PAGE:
John Simpson is the BBC's World Affairs Editor. His career with the corporation spans more than 40 years and has seen him visit in excess of 120 countries and interview around 150 kings, presidents and prime ministers.
John Simpson's first role with the BBC was as a trainee sub-editor in Radio News, however he was soon sent out in the field as a political reporter. On his first day he asked the then prime minister, Harold Wilson, as to whether he was going to call an election, at which point he was promptly punched in the stomach.
Simpson later took stints as Political Editor, Diplomatic Editor and presenter of the Nine O'Clock News, as well as being the correspondent in South Africa, Brussels and Dublin. He was appointed World Affairs Editor in 1988.
His assignments have seen him cover the biggest international news stories of the last three and a half decades. He covered the vicious fighting in Angola in the late 1970s, was in Romania when Ceaucescu fell and in South Africa as Mandela was released. He flew to Tehran with Ayatollah Khomeini to witness the Iranian revolution against the Shah and saw Communism fall in Eastern Europe and Russia.
Simpson dodged bullets in Tiananmen Square, was shelled in Afghanistan and bombed with poison gas in the Iran-Iraq War. He stayed behind in Baghdad during the Gulf War, ignoring an order from his employers to leave. Another time, a Palestinian soldier ordered him to kneel in the road and pulled the trigger of his gun.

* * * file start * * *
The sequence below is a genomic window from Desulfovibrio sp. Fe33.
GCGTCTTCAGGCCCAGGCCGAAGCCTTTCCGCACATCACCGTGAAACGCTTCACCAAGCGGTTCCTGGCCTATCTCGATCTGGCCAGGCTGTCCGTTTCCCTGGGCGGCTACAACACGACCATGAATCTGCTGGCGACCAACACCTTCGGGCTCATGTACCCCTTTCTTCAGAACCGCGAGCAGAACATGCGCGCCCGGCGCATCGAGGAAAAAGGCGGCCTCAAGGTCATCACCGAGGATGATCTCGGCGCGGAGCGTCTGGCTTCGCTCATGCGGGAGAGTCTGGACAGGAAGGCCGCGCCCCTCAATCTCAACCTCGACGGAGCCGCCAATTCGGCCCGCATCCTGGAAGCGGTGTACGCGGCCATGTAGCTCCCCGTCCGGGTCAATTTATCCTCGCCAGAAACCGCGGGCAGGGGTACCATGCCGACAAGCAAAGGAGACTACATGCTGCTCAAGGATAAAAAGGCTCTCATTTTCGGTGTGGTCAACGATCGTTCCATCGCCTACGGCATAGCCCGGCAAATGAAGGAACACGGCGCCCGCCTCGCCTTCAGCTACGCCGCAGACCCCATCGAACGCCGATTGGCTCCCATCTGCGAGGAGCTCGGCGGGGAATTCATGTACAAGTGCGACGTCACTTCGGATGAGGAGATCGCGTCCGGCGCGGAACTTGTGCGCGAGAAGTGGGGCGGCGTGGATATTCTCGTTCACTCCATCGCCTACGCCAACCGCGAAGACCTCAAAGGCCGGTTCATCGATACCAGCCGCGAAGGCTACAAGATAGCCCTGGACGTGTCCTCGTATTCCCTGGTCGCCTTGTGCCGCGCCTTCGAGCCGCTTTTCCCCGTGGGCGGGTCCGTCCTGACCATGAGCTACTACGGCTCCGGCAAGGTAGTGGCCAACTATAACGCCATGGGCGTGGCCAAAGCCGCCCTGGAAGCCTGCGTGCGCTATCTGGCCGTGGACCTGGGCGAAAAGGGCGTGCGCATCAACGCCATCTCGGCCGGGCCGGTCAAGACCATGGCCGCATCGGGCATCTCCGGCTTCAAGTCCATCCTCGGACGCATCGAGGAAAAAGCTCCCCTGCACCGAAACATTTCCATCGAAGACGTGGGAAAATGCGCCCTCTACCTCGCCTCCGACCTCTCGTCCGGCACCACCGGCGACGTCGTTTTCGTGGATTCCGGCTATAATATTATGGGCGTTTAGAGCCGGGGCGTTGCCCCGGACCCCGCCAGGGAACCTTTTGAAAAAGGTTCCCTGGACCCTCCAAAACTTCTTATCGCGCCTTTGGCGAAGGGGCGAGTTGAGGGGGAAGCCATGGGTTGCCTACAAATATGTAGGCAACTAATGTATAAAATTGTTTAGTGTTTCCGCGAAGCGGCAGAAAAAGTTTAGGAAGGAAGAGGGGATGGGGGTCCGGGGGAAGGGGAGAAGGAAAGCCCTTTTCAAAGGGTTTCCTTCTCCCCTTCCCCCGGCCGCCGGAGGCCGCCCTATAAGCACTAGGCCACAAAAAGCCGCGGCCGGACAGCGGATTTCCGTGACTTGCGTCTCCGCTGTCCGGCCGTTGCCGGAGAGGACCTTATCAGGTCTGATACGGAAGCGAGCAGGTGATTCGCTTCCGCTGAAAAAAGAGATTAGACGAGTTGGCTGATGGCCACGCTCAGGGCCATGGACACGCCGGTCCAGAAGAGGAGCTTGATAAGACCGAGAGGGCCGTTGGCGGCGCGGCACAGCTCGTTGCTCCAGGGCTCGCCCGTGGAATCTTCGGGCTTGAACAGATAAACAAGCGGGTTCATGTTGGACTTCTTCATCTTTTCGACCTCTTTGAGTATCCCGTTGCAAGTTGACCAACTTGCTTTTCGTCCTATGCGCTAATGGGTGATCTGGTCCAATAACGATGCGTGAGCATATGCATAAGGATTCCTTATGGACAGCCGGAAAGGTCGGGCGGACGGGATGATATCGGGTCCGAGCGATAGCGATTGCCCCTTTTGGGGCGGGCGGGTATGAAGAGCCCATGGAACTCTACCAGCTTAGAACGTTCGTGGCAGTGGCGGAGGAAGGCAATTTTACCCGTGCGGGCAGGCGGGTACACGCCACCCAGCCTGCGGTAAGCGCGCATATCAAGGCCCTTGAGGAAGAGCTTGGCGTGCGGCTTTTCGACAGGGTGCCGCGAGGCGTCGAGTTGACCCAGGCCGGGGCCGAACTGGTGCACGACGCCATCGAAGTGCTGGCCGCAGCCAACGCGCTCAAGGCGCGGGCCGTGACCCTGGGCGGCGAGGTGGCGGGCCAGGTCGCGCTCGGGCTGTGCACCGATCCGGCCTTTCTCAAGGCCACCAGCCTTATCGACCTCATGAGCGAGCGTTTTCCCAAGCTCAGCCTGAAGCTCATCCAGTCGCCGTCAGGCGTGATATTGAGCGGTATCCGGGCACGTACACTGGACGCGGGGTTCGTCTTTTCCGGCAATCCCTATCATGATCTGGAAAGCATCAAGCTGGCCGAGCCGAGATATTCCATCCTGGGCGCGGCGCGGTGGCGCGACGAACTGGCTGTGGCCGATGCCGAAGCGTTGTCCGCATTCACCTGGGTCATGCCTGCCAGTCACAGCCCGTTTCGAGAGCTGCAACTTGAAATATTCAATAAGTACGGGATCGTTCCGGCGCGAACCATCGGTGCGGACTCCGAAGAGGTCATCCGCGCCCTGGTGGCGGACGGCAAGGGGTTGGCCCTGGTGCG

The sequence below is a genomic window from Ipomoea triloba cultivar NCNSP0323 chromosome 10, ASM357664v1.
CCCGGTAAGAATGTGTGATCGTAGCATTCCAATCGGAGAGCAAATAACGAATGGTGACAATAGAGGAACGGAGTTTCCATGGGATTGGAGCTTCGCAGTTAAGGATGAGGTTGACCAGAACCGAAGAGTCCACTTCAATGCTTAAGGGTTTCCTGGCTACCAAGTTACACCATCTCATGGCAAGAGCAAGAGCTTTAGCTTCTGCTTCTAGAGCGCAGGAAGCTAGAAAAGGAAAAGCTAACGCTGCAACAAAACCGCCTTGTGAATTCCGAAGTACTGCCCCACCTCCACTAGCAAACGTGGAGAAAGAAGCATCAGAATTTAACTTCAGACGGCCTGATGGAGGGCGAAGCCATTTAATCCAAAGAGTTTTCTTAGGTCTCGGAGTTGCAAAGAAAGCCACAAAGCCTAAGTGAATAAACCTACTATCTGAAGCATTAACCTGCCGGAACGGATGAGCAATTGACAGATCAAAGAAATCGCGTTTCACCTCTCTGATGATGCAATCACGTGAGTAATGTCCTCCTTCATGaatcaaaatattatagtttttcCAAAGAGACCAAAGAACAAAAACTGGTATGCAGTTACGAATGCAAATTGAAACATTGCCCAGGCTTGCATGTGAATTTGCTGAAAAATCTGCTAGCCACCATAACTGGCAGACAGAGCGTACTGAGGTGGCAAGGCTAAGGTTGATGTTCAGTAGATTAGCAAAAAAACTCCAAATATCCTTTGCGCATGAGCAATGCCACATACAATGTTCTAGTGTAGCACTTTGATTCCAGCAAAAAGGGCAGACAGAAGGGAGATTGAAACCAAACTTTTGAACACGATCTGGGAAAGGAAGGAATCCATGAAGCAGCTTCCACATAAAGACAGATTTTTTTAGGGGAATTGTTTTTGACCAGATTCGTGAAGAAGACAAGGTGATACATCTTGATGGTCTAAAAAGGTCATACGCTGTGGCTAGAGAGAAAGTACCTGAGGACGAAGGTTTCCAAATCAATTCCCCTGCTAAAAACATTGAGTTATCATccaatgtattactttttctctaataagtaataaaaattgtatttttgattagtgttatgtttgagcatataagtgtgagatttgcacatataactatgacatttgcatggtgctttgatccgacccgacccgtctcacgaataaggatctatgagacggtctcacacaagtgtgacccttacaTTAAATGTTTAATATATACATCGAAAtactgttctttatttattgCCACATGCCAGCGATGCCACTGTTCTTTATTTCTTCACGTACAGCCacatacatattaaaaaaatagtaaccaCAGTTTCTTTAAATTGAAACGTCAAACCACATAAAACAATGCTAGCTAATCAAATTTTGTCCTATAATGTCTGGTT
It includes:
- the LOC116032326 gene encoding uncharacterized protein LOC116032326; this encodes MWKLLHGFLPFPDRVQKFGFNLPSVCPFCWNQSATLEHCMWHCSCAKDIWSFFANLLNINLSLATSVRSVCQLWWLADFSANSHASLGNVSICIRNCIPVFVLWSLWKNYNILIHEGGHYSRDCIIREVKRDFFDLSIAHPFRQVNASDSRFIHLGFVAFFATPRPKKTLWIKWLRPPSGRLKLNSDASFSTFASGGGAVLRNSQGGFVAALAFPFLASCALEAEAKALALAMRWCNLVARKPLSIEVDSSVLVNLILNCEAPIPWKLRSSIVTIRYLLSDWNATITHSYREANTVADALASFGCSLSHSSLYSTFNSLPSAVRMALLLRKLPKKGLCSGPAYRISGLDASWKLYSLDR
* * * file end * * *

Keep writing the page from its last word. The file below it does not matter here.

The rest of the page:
He stayed behind again, when other journalists were evacuating, to cover the Kosovo crisis from Belgrade in 1999, filing reports for all BBC outlets around-the-clock. In April the following year he was named Royal Television Society Journalist of the Year for his reports – the second time he picked up the gong.
He was at the centre of the action yet again when he strode in to Kabul as the Taliban were overthrown. He dressed as a woman to avoid trouble from any soldiers and joked at the time that the BBC had liberated the city.
Perhaps he was at greatest risk, though, when his team were bombed by the Americans in Iraq 2003 in the worst ‘friendly fire' incident of the conflict. In all, 18 people were killed, but Simpson was able to broadcast directly from the scene.
His has been an extraordinary life that gives him a unique perspective on the world. His current and political affairs programme, Simpson's World, is broadcast in 200 countries and has seen him interview more than 100 people in 40 countries.
As well as the RTS awards, Simpson has received three BAFTAs, a Golden Nymph award, a Peabody Trust award, a special jury's award at the Bayeaux War Correspondents Awards and an International Emmy. He received a CBE in the Gulf War Honours.
John Simpson is the author of:
- Strange Places, Questionable People (1998)
- A Mad World, My Masters (2000)
- News from No Man's Land (2002)
- The Wars Against Saddam: Taking the Hard Road to Baghdad (2004)
- Days from a Different World: A Memoir of Childhood (2005)
- Not Quite World's End: A Traveller's Tales (2007)
- Twenty Tales From The War Zone (2007)
- Unreliable Sources (2010)